Guidance for Faculty and Instructors: Enforcement of Face Coverings and Social Distancing Policies For Fall 2020
When we return to campus from working remotely, we’ll bring with us new perspectives and anxieties about being together again. It can be stressful to work through these feelings while adapting to new university policies, such as wearing a mask or cloth face covering and maintaining a six-foot minimum social distance from others at all times.
Here are some suggestions for navigating challenging classroom interactions with patience, respect, and an open mind. Guidance on enforcement and de-escalation is featured in this UNLV video. We also have a video that illustrates the new campus norms.
Take initiative to prevent conflict
If you are a faculty member teaching in the classroom, and you have a student in your class who is not wearing a mask or observing safe social distancing of six feet from others, please take the initiative to speak with that student about coming into compliance. You will find additional information on how to effectively navigate these situations below.
Acknowledging and managing your emotions will help you remain calm and defuse situations effectively. In doing so, keep in mind that listening and empathy are key to de-escalating a tense situation.
Facing difficult situations in the faculty-student environment
When interacting with students, faculty members are uniquely positioned to set the tone and expectations in the classroom. When facing a tough situation, do not allow yourself to get pulled into debates. Here are some suggestions for how to do this.
First, establish your expectation on Day 1 of class that students will communicate with each other and with you respectfully and professionally.
- Consider devoting the first 15 seconds of each class to remind students that wearing face coverings and maintaining social distancing are required at all times on campus, per university policy and the governor’s mandates.
- If you use slides in your lectures, the first slide of every lecture could be this statement from the academic year memo:
Public Health Directives
Face coverings are mandatory for all faculty and students in the classroom. Students must follow all active UNLV public health directives while enrolled in this class. UNLV public health directives are found on the webpage: Health Requirements for Returning to Campus. Students who do not comply with these directives may be asked to leave the classroom. Refusal to follow the guidelines may result in further disciplinary action according to the UNLV Code of Student Conduct, including being administratively withdrawn from the course.
Second, don’t take the bait.
- If needed, let the student know that their noncompliant behavior is inappropriate.
- If one or more students won’t comply or can’t calm down, ask them to leave.
- Don’t take the bait outside of the classroom either. Please do not debate with students on social media.
Third, if you are in the classroom and the discussion continues to escalate to the point where you need to ask a student to leave, consider the following:
- Establish a next step (“You have left me no option but to ask you to please leave the class now. Let’s please talk about this situation privately before our next class.”)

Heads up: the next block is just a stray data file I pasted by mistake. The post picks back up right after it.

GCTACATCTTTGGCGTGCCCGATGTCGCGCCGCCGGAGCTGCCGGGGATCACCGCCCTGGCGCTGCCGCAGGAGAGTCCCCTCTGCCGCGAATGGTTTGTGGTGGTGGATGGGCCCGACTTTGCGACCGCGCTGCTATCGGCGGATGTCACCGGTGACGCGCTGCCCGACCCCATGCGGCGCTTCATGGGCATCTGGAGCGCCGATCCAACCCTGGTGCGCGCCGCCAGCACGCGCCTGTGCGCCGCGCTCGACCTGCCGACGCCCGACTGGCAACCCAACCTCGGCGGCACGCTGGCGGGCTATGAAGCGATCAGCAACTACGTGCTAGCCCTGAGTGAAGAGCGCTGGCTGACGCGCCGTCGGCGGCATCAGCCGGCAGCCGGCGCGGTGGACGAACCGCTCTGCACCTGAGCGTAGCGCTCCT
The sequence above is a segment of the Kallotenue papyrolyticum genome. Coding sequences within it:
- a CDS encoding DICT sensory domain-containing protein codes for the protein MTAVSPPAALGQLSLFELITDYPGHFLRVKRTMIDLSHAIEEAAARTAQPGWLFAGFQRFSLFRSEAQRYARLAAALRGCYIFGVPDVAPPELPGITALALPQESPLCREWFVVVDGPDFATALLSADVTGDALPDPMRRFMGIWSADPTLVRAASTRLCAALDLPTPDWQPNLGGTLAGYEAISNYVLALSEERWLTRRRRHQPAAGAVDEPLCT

- Document the situation and notify your department chair/director and the Office of Student Conduct.
- Report threats of any kind to your chair or director and to University Police Services.
- If you need help or you are not comfortable dealing with the situation by yourself, there is support available to you. Talk with your chair or director or dean or with the Office of Student Conduct. They will help you to identify ways to address the situation.
- If the student does not leave the classroom after being asked to do so, you may dismiss class.
Fourth, consider a remote one-on-one meeting with the student if you think it may help defuse the situation.
- Make sure you have reviewed the Student Handbook, so that you are familiar with UNLV’s current behavior and civility codes.
- In talking with the student, calmly state the facts:
- An important part of my job is to make the classroom environment safe and comfortable for everyone. Following the state mandates and university COVID-19 policies makes our classroom safer. This is why I asked each student to wear a face covering and maintain social distance in class.
- I appreciate having you in class. This is a hard time for us all.
A student who for a second time during the course fails to comply with the requirement to wear face covering or maintain social distancing may be administratively withdrawn from the course, per the Public Health Directives listed above and included in the course syllabus. Administrative withdrawals must be approved by the department chair and dean. Being withdrawn from the class may negatively impact the student’s financial aid, as well as academic progression.
We are living in difficult and strange times. Thank you for leaning into the challenges we are facing, and for contributing to ensuring a healthy and safe campus. We will continue working together to have a successful academic year.
Chris Heavey, Ph.D.
Interim Executive Vice President and Provost